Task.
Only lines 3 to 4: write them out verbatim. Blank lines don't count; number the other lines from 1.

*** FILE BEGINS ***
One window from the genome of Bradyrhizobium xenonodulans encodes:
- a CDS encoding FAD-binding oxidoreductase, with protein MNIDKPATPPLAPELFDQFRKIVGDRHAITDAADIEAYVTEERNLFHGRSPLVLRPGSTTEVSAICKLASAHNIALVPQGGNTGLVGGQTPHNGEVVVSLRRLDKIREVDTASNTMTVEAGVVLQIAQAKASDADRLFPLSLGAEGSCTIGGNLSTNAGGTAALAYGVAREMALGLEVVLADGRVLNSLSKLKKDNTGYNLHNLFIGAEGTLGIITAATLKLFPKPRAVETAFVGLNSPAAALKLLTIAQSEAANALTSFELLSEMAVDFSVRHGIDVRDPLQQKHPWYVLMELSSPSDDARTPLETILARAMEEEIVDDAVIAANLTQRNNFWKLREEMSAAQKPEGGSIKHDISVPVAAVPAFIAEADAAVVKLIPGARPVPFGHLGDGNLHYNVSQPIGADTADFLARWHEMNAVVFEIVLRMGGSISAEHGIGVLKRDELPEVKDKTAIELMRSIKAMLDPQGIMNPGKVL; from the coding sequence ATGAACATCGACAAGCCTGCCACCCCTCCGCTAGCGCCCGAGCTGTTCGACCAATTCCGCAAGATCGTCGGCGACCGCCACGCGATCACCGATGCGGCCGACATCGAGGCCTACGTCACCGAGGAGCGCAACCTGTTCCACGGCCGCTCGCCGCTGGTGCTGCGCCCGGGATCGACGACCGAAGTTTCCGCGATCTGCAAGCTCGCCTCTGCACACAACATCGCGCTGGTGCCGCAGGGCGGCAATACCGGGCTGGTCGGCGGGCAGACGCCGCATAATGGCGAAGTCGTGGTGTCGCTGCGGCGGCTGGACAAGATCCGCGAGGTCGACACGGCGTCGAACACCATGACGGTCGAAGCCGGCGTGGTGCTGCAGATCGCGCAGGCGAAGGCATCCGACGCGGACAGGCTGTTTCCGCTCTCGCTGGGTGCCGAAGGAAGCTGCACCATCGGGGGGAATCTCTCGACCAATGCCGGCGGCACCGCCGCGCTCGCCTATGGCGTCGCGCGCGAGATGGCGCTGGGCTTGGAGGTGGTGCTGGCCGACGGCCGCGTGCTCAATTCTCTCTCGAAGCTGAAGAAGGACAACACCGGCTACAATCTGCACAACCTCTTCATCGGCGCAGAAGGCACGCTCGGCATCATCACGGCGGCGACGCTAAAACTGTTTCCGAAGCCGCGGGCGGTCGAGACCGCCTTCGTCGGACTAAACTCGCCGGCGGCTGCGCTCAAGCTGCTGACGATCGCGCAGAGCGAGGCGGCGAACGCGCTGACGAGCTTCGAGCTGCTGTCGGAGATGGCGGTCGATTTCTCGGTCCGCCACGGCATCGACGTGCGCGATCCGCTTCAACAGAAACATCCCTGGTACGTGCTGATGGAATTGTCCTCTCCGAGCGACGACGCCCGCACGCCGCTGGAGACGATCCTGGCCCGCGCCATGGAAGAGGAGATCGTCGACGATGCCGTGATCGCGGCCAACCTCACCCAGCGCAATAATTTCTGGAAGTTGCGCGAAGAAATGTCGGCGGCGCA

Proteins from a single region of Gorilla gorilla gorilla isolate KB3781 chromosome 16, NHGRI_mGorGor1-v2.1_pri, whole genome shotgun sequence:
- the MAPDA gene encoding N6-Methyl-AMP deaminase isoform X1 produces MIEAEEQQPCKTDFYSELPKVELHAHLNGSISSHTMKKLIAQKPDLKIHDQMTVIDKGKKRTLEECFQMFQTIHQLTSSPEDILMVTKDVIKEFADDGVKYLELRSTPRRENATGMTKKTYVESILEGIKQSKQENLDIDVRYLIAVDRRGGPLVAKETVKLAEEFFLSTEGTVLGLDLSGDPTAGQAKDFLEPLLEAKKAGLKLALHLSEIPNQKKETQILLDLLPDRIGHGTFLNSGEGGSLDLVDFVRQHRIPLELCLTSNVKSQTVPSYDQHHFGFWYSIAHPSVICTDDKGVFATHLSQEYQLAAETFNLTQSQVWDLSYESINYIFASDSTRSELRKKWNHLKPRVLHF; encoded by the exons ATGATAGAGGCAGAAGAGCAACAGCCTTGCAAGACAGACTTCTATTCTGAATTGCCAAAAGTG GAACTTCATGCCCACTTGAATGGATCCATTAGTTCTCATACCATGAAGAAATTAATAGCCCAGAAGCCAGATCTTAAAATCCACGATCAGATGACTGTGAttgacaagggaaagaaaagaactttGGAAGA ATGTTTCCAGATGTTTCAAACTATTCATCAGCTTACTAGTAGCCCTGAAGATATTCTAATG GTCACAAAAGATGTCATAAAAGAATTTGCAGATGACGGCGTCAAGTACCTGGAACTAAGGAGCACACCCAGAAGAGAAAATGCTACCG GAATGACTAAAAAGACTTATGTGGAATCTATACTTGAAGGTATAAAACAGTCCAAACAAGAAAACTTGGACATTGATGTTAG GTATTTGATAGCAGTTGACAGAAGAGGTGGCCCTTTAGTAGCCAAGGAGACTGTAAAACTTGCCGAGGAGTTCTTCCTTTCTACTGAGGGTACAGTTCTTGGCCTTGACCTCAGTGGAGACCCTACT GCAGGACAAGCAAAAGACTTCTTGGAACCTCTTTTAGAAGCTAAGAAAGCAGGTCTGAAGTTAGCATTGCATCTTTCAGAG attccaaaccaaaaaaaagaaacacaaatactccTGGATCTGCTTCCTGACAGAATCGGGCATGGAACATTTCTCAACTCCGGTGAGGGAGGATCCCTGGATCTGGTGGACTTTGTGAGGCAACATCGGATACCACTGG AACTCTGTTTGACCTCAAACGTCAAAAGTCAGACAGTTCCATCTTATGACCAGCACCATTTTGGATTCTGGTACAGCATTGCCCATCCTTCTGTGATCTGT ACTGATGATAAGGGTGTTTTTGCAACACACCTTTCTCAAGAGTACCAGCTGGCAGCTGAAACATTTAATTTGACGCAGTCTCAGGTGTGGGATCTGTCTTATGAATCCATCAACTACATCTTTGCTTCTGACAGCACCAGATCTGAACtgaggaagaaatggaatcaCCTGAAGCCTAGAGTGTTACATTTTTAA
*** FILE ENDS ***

Proteins from a single region of Gorilla gorilla gorilla isolate KB3781 chromosome 16, NHGRI_mGorGor1-v2.1_pri, whole genome shotgun sequence:
- the MAPDA gene encoding N6-Methyl-AMP deaminase isoform X1 produces MIEAEEQQPCKTDFYSELPKVELHAHLNGSISSHTMKKLIAQKPDLKIHDQMTVIDKGKKRTLEECFQMFQTIHQLTSSPEDILMVTKDVIKEFADDGVKYLELRSTPRRENATGMTKKTYVESILEGIKQSKQENLDIDVRYLIAVDRRGGPLVAKETVKLAEEFFLSTEGTVLGLDLSGDPTAGQAKDFLEPLLEAKKAGLKLALHLSEIPNQKKETQILLDLLPDRIGHGTFLNSGEGGSLDLVDFVRQHRIPLELCLTSNVKSQTVPSYDQHHFGFWYSIAHPSVICTDDKGVFATHLSQEYQLAAETFNLTQSQVWDLSYESINYIFASDSTRSELRKKWNHLKPRVLHF; encoded by the exons ATGATAGAGGCAGAAGAGCAACAGCCTTGCAAGACAGACTTCTATTCTGAATTGCCAAAAGTG GAACTTCATGCCCACTTGAATGGATCCATTAGTTCTCATACCATGAAGAAATTAATAGCCCAGAAGCCAGATCTTAAAATCCACGATCAGATGACTGTGAttgacaagggaaagaaaagaactttGGAAGA ATGTTTCCAGATGTTTCAAACTATTCATCAGCTTACTAGTAGCCCTGAAGATATTCTAATG GTCACAAAAGATGTCATAAAAGAATTTGCAGATGACGGCGTCAAGTACCTGGAACTAAGGAGCACACCCAGAAGAGAAAATGCTACCG GAATGACTAAAAAGACTTATGTGGAATCTATACTTGAAGGTATAAAACAGTCCAAACAAGAAAACTTGGACATTGATGTTAG GTATTTGATAGCAGTTGACAGAAGAGGTGGCCCTTTAGTAGCCAAGGAGACTGTAAAACTTGCCGAGGAGTTCTTCCTTTCTACTGAGGGTACAGTTCTTGGCCTTGACCTCAGTGGAGACCCTACT GCAGGACAAGCAAAAGACTTCTTGGAACCTCTTTTAGAAGCTAAGAAAGCAGGTCTGAAGTTAGCATTGCATCTTTCAGAG attccaaaccaaaaaaaagaaacacaaatactccTGGATCTGCTTCCTGACAGAATCGGGCATGGAACATTTCTCAACTCCGGTGAGGGAGGATCCCTGGATCTGGTGGACTTTGTGAGGCAACATCGGATACCACTGG AACTCTGTTTGACCTCAAACGTCAAAAGTCAGACAGTTCCATCTTATGACCAGCACCATTTTGGATTCTGGTACAGCATTGCCCATCCTTCTGTGATCTGT ACTGATGATAAGGGTGTTTTTGCAACACACCTTTCTCAAGAGTACCAGCTGGCAGCTGAAACATTTAATTTGACGCAGTCTCAGGTGTGGGATCTGTCTTATGAATCCATCAACTACATCTTTGCTTCTGACAGCACCAGATCTGAACtgaggaagaaatggaatcaCCTGAAGCCTAGAGTGTTACATTTTTAA